10 Annotations

Michael L   Link to this

Captain Cocke is quite the Rumor Central, isn't he? Perhaps the next thing he'll say is that he hears that the King was actually born in Kenya, and is therefore ineligible to be Sovereign.

Jesse   Link to this

"that I may hereafter the better command him"

You know, I could almost believe it if the DoB (that "very sober and worthy man") wasn't such a wild card.

Robert Gertz   Link to this

"He told me one odd passage by the Duke of Albemarle, speaking how hasty a man he is, and how for certain he would have killed Sir W. Coventry, had he met him in a little time after his shewing his letter in the House."

Somehow Ablemarle has never struck me as a man of exactly "hot temper". As for killing Will Coventry...Well, I suppose as a soldier he might be capable of it but I'd have my doubts. I picture Sir William deftly dodging Monck's slow-moving blows while delivering shrewd but veiled verbal thrusts...Sort of like watching Charles Laughton fighting or trying to fight some clever hero type.

Of course none of this ridiculous flailing is contributing to solving England's woes...Though it puts Charles in a slightly better light showing the tools he gets to work with.

Terry Foreman   Link to this

"some of the Duke of Albemarle’s family did say that the Earl of Torrington was a bastard"

He was not, really. L&M note he had been born in wedlock, but his mother's first husband was said to have been alive at the time. See mark francis' annotation of Anne Monck http://www.pepysdiary.com/encyclopedia/958/#c28... Torrington succeeded to the dukedom in 1670, but after the Glorious Revolution of 1688, the bastardy allegations revived.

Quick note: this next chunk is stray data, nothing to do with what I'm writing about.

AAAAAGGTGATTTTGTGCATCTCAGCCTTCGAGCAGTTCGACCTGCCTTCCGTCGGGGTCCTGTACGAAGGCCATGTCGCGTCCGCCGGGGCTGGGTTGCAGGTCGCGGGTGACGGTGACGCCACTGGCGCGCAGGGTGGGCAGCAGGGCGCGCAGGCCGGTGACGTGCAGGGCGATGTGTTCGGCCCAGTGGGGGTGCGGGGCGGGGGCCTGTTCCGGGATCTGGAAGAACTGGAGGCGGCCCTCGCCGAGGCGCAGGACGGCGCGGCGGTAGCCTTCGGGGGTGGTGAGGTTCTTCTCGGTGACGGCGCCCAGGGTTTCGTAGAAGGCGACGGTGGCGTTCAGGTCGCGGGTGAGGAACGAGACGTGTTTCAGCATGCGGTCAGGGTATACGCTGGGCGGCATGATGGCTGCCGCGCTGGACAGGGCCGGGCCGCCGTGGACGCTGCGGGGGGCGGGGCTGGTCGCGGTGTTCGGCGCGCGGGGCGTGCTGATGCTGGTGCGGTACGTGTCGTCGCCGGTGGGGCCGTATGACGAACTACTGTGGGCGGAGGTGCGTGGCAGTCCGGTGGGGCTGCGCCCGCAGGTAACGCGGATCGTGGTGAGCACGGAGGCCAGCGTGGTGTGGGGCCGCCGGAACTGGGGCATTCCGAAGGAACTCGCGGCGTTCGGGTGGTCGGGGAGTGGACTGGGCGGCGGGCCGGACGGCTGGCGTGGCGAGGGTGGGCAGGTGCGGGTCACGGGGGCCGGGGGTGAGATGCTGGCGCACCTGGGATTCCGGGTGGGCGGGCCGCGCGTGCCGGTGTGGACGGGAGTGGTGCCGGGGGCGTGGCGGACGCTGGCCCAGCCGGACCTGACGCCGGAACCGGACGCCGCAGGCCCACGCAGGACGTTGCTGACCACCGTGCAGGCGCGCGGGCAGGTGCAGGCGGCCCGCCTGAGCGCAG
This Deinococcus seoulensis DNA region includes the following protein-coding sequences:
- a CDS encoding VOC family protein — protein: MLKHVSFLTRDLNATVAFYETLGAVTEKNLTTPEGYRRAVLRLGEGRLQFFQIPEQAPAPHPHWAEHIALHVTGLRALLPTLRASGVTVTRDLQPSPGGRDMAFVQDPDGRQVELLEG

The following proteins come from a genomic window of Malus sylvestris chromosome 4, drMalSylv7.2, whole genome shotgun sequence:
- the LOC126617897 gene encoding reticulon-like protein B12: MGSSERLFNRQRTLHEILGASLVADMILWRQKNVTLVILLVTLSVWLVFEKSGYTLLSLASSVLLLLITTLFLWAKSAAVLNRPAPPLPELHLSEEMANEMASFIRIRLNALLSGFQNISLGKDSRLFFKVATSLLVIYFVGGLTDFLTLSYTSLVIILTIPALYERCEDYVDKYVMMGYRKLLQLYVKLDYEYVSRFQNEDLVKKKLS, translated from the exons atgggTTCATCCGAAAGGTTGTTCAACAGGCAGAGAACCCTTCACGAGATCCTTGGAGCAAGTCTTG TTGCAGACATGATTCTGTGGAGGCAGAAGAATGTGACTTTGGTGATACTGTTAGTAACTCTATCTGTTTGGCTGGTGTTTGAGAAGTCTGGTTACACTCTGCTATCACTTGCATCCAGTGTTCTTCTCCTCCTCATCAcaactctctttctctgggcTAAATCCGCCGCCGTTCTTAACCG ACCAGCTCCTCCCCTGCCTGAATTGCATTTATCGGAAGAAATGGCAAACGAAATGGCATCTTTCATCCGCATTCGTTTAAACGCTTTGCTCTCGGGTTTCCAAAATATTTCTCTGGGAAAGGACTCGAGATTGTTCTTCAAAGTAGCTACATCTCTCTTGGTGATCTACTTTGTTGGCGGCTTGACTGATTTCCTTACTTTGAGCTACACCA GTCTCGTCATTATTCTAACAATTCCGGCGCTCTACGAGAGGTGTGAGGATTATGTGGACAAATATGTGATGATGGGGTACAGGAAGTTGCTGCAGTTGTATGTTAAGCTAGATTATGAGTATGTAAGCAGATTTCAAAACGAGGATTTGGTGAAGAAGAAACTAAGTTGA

Terry Foreman   Link to this

A link to a more complete tale of Anne Clarges Ratford Monck was provided by Sjoerd

http://www.pepysdiary.com/encyclopedia/958/#c10...

Michael L   Link to this

It's interesting to see how much of the "news" back then is really no better than rumor. Some of the rumor is true (our fleet is just now engaging the Dutch), much is half-true (our fleet fought the Dutch and beat them soundly), and much is sheer nonsense (the Papists are burning the city and will murder us in our beds next week). It must have been very difficult to really understand what was going on in the world, even for someone in Pepys' elevated position in the government.

Robert Gertz   Link to this

Sounds like the accuracy of "news" hasn't changed all that much, perhaps just the number of sources. Kudos to Sam for usually being able to get the correct info after a period of sorting through various sources, though naturally his inclinations and imbibed prejudices would lead him to tend to accept the Papist madmen rumors...Though his skeptical and tolerant spirit usually makes him question even that.